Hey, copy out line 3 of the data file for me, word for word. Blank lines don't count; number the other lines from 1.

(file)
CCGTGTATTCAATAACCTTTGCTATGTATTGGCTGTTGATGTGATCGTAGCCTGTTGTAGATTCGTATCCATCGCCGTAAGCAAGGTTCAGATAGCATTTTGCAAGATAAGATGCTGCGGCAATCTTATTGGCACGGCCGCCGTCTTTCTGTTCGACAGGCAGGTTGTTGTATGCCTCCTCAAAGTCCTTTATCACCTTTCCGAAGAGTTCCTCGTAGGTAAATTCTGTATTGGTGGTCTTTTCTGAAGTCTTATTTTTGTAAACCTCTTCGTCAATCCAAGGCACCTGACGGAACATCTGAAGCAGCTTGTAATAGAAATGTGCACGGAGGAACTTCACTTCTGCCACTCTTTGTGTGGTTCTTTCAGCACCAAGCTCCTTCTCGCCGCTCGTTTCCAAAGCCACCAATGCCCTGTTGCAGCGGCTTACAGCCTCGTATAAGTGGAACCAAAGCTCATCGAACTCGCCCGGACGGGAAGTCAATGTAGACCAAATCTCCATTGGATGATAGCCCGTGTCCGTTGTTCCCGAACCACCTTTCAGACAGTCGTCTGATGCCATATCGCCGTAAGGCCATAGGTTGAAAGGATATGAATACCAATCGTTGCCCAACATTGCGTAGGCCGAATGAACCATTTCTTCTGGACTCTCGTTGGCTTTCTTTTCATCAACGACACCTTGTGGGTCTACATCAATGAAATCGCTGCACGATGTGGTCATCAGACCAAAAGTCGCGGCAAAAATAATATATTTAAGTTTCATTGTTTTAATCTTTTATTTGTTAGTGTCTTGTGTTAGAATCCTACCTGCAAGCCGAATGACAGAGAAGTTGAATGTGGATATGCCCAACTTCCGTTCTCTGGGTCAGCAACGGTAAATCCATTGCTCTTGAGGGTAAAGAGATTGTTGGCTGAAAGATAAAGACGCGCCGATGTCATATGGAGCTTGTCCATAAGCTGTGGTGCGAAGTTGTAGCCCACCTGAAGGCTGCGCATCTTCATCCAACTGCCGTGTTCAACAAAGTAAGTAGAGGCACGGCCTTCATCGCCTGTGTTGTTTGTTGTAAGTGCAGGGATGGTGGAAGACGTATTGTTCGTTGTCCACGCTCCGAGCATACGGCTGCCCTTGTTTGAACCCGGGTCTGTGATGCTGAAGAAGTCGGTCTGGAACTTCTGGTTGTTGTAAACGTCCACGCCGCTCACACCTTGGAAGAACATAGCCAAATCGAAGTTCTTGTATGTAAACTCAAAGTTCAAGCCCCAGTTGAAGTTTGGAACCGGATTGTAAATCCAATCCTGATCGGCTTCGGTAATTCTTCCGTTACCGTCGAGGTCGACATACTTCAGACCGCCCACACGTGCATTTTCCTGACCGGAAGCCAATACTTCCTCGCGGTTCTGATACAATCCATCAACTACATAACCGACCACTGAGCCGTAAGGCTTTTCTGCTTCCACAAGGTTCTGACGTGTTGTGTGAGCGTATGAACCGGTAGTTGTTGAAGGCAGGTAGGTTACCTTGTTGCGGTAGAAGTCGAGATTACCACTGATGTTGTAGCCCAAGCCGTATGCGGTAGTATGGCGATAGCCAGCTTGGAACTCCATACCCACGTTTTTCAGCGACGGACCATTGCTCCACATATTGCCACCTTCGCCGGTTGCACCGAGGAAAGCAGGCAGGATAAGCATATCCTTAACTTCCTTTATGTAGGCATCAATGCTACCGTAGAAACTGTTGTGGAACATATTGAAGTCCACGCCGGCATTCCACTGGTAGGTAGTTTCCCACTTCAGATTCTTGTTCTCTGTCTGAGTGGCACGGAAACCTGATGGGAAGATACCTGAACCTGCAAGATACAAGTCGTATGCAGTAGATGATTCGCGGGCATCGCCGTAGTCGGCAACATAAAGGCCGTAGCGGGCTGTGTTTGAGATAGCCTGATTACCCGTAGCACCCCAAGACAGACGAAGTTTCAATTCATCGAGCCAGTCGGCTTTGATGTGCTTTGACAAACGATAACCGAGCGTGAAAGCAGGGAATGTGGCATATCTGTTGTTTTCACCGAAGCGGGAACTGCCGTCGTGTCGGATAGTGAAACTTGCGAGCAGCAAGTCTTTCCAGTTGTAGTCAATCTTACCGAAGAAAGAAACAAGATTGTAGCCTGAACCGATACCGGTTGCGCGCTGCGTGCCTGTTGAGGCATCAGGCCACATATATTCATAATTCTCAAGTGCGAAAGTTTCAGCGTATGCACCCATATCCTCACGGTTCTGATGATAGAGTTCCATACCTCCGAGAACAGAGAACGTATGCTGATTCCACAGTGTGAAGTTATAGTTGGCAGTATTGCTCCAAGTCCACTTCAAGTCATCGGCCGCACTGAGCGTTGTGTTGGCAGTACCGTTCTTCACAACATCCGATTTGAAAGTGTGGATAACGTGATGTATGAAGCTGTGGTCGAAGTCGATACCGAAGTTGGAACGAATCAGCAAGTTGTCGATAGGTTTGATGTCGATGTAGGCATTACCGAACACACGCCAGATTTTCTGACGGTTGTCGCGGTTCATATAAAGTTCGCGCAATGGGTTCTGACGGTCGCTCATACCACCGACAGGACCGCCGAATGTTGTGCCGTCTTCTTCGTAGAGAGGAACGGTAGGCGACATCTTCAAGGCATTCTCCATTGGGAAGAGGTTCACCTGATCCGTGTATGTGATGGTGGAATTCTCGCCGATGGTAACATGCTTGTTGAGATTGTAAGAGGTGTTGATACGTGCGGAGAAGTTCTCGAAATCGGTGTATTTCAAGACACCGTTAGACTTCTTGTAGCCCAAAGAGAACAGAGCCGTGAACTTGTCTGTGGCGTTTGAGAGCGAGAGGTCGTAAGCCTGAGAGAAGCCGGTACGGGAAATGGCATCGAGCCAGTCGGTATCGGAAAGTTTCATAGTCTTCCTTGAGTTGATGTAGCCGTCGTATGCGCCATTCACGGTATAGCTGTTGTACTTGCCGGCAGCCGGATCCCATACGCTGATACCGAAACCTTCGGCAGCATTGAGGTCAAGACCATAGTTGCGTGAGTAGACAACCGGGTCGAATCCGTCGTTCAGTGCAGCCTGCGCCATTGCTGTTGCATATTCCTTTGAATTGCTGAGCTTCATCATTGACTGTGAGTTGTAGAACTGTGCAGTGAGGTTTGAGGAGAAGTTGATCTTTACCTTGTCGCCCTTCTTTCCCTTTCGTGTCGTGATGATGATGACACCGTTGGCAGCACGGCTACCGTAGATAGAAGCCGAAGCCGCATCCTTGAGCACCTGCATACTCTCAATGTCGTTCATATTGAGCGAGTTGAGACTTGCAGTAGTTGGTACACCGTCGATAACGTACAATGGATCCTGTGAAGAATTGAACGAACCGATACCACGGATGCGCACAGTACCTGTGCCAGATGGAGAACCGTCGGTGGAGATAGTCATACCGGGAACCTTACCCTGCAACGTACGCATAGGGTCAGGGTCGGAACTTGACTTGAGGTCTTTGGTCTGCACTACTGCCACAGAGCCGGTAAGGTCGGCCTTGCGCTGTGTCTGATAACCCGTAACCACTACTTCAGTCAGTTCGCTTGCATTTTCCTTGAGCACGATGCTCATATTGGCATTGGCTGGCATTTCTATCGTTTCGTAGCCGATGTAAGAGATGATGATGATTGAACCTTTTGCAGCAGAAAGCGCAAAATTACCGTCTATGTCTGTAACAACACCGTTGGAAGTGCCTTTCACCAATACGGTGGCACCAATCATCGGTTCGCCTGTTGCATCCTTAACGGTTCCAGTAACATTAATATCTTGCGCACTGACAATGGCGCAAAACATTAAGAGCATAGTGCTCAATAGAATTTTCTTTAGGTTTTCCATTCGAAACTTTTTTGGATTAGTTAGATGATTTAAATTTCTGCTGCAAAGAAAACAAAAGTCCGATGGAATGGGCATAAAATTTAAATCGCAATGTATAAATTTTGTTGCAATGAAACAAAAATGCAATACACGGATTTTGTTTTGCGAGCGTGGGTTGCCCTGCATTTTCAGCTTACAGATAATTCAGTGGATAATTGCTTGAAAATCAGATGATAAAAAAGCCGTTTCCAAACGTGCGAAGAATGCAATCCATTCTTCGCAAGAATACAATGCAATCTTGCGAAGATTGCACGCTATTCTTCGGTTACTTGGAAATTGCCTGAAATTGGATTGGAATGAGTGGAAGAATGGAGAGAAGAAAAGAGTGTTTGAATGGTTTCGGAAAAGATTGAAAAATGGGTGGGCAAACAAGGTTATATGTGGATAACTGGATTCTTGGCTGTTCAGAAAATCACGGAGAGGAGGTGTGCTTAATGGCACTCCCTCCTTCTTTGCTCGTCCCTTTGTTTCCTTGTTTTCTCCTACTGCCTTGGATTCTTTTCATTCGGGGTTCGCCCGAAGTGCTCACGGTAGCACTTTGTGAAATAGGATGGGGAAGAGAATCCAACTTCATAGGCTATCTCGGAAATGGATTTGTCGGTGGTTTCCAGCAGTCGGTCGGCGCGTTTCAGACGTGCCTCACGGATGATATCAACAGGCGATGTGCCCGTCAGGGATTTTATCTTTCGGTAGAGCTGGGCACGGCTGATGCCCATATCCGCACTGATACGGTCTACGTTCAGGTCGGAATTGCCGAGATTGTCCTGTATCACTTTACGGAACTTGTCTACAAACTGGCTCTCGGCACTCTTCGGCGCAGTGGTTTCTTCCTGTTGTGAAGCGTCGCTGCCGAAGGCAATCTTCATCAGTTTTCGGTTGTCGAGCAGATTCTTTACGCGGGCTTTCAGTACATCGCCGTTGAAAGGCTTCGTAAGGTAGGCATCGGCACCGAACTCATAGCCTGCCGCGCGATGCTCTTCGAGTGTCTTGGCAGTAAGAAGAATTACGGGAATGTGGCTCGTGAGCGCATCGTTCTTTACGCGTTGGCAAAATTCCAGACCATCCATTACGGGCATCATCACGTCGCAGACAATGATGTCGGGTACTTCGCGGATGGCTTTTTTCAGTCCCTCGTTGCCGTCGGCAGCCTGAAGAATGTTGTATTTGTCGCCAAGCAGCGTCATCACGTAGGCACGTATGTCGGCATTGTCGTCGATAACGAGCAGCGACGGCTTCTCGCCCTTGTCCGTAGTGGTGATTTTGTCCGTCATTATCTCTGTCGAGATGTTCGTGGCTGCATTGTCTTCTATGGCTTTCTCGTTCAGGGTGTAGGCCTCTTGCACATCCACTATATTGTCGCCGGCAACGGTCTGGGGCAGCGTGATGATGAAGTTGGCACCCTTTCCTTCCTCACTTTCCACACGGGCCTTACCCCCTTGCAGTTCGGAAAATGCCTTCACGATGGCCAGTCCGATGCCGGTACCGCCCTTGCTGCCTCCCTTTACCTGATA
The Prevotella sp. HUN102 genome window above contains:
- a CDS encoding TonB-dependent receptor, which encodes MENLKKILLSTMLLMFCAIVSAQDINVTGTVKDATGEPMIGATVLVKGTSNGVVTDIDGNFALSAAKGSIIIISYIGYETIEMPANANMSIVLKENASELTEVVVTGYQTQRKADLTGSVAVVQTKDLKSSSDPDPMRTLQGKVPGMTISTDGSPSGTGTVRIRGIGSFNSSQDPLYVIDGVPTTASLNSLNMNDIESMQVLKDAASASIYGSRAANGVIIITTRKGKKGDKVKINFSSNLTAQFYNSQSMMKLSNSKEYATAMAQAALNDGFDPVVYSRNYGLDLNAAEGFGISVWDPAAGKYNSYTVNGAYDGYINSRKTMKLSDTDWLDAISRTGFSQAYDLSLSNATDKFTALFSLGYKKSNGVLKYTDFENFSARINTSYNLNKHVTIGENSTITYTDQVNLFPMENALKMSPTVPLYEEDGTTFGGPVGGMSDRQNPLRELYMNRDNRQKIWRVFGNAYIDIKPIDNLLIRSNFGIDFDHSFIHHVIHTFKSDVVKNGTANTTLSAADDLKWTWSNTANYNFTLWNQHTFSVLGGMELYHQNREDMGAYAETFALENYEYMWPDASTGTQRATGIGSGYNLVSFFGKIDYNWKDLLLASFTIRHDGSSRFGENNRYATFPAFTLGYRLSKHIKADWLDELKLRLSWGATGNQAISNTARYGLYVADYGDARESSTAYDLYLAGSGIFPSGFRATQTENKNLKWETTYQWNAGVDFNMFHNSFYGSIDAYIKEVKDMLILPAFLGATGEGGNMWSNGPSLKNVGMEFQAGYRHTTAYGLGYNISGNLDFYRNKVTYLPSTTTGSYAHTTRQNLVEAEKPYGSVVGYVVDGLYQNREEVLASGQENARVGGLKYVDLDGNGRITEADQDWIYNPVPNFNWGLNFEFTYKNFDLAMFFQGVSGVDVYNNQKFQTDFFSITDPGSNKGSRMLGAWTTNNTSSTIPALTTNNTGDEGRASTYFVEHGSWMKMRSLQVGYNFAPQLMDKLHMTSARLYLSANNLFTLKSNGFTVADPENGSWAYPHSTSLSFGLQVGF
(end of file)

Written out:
- a CDS encoding TonB-dependent receptor, which encodes MENLKKILLSTMLLMFCAIVSAQDINVTGTVKDATGEPMIGATVLVKGTSNGVVTDIDGNFALSAAKGSIIIISYIGYETIEMPANANMSIVLKENASELTEVVVTGYQTQRKADLTGSVAVVQTKDLKSSSDPDPMRTLQGKVPGMTISTDGSPSGTGTVRIRGIGSFNSSQDPLYVIDGVPTTASLNSLNMNDIESMQVLKDAASASIYGSRAANGVIIITTRKGKKGDKVKINFSSNLTAQFYNSQSMMKLSNSKEYATAMAQAALNDGFDPVVYSRNYGLDLNAAEGFGISVWDPAAGKYNSYTVNGAYDGYINSRKTMKLSDTDWLDAISRTGFSQAYDLSLSNATDKFTALFSLGYKKSNGVLKYTDFENFSARINTSYNLNKHVTIGENSTITYTDQVNLFPMENALKMSPTVPLYEEDGTTFGGPVGGMSDRQNPLRELYMNRDNRQKIWRVFGNAYIDIKPIDNLLIRSNFGIDFDHSFIHHVIHTFKSDVVKNGTANTTLSAADDLKWTWSNTANYNFTLWNQHTFSVLGGMELYHQNREDMGAYAETFALENYEYMWPDASTGTQRATGIGSGYNLVSFFGKIDYNWKDLLLASFTIRHDGSSRFGENNRYATFPAFTLGYRLSKHIKADWLDELKLRLSWGATGNQAISNTARYGLYVADYGDARESSTAYDLYLAGSGIFPSGFRATQTENKNLKWETTYQWNAGVDFNMFHNSFYGSIDAYIKEVKDMLILPAFLGATGEGGNMWSNGPSLKNVGMEFQAGYRHTTAYGLGYNISGNLDFYRNKVTYLPSTTTGSYAHTTRQNLVEAEKPYGSVVGYVVDGLYQNREEVLASGQENARVGGLKYVDLDGNGRITEADQDWIYNPVPNFNWGLNFEFTYKNFDLAMFFQGVSGVDVYNNQKFQTDFFSITDPGSNKGSRMLGAWTTNNTSSTIPALTTNNTGDEGRASTYFVEHGSWMKMRSLQVGYNFAPQLMDKLHMTSARLYLSANNLFTLKSNGFTVADPENGSWAYPHSTSLSFGLQVGF